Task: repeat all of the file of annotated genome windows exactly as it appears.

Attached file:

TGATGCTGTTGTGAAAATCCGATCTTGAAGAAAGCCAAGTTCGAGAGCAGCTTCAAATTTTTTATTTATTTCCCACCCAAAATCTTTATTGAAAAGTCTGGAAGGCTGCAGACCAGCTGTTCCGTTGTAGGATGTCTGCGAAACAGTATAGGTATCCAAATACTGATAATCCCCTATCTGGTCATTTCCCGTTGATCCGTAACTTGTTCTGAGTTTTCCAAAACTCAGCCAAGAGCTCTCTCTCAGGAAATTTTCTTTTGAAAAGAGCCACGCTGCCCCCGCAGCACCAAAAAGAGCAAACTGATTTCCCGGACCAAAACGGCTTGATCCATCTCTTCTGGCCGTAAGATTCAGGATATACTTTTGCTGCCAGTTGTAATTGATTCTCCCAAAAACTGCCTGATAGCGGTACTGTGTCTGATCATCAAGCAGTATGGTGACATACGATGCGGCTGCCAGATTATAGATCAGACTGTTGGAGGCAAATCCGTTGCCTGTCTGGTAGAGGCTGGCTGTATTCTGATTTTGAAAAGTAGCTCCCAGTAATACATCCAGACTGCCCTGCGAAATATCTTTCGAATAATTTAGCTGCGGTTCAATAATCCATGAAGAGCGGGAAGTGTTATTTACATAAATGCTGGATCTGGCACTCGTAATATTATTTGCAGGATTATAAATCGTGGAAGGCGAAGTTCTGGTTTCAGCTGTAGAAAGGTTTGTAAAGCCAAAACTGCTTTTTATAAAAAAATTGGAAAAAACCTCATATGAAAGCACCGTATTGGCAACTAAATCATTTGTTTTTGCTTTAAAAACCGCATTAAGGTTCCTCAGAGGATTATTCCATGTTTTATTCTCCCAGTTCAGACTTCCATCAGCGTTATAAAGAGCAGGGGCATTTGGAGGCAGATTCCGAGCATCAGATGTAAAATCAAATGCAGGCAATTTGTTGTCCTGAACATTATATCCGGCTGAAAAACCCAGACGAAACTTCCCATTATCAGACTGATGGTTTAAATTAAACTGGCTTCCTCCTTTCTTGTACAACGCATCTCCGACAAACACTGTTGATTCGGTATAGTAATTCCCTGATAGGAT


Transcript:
TGATGCTGTTGTGAAAATCCGATCTTGAAGAAAGCCAAGTTCGAGAGCAGCTTCAAATTTTTTATTTATTTCCCACCCAAAATCTTTATTGAAAAGTCTGGAAGGCTGCAGACCAGCTGTTCCGTTGTAGGATGTCTGCGAAACAGTATAGGTATCCAAATACTGATAATCCCCTATCTGGTCATTTCCCGTTGATCCGTAACTTGTTCTGAGTTTTCCAAAACTCAGCCAAGAGCTCTCTCTCAGGAAATTTTCTTTTGAAAAGAGCCACGCTGCCCCCGCAGCACCAAAAAGAGCAAACTGATTTCCCGGACCAAAACGGCTTGATCCATCTCTTCTGGCCGTAAGATTCAGGATATACTTTTGCTGCCAGTTGTAATTGATTCTCCCAAAAACTGCCTGATAGCGGTACTGTGTCTGATCATCAAGCAGTATGGTGACATACGATGCGGCTGCCAGATTATAGATCAGACTGTTGGAGGCAAATCCGTTGCCTGTCTGGTAGAGGCTGGCTGTATTCTGATTTTGAAAAGTAGCTCCCAGTAATACATCCAGACTGCCCTGCGAAATATCTTTCGAATAATTTAGCTGCGGTTCAATAATCCATGAAGAGCGGGAAGTGTTATTTACATAAATGCTGGATCTGGCACTCGTAATATTATTTGCAGGATTATAAATCGTGGAAGGCGAAGTTCTGGTTTCAGCTGTAGAAAGGTTTGTAAAGCCAAAACTGCTTTTTATAAAAAAATTGGAAAAAACCTCATATGAAAGCACCGTATTGGCAACTAAATCATTTGTTTTTGCTTTAAAAACCGCATTAAGGTTCCTCAGAGGATTATTCCATGTTTTATTCTCCCAGTTCAGACTTCCATCAGCGTTATAAAGAGCAGGGGCATTTGGAGGCAGATTCCGAGCATCAGATGTAAAATCAAATGCAGGCAATTTGTTGTCCTGAACATTATATCCGGCTGAAAAACCCAGACGAAACTTCCCATTATCAGACTGATGGTTTAAATTAAACTGGCTTCCTCCTTTCTTGTACAACGCATCTCCGACAAACACTGTTGATTCGGTATAGTAATTCCCTGATAGGAT